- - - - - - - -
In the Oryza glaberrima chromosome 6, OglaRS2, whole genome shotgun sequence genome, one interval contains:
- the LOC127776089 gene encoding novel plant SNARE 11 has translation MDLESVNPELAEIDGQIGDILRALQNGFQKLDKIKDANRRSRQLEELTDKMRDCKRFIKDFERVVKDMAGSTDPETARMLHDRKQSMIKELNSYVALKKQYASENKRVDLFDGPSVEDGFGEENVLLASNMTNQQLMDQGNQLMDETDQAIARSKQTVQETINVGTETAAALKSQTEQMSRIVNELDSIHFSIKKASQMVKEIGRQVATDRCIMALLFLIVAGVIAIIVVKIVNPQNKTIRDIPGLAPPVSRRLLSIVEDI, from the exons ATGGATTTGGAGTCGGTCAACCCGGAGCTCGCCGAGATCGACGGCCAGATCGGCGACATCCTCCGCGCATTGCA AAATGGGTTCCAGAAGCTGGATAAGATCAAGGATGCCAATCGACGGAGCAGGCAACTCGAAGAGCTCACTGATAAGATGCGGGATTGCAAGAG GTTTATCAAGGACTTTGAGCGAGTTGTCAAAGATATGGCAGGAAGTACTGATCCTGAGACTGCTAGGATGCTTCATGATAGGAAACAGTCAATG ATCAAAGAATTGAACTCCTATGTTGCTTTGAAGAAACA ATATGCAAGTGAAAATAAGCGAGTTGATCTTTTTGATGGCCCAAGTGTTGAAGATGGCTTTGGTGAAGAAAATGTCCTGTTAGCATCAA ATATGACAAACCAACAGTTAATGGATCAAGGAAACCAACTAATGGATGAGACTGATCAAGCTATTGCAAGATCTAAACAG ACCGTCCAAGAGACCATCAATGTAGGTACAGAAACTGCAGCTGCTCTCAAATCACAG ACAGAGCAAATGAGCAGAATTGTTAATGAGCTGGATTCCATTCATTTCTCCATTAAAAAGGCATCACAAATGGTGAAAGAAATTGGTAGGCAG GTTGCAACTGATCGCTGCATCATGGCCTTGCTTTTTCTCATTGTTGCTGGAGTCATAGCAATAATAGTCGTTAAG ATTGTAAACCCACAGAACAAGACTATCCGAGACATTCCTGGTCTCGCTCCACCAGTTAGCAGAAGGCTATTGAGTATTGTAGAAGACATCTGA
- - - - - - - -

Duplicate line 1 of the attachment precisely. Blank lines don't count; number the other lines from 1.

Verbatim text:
In the Oryza glaberrima chromosome 6, OglaRS2, whole genome shotgun sequence genome, one interval contains: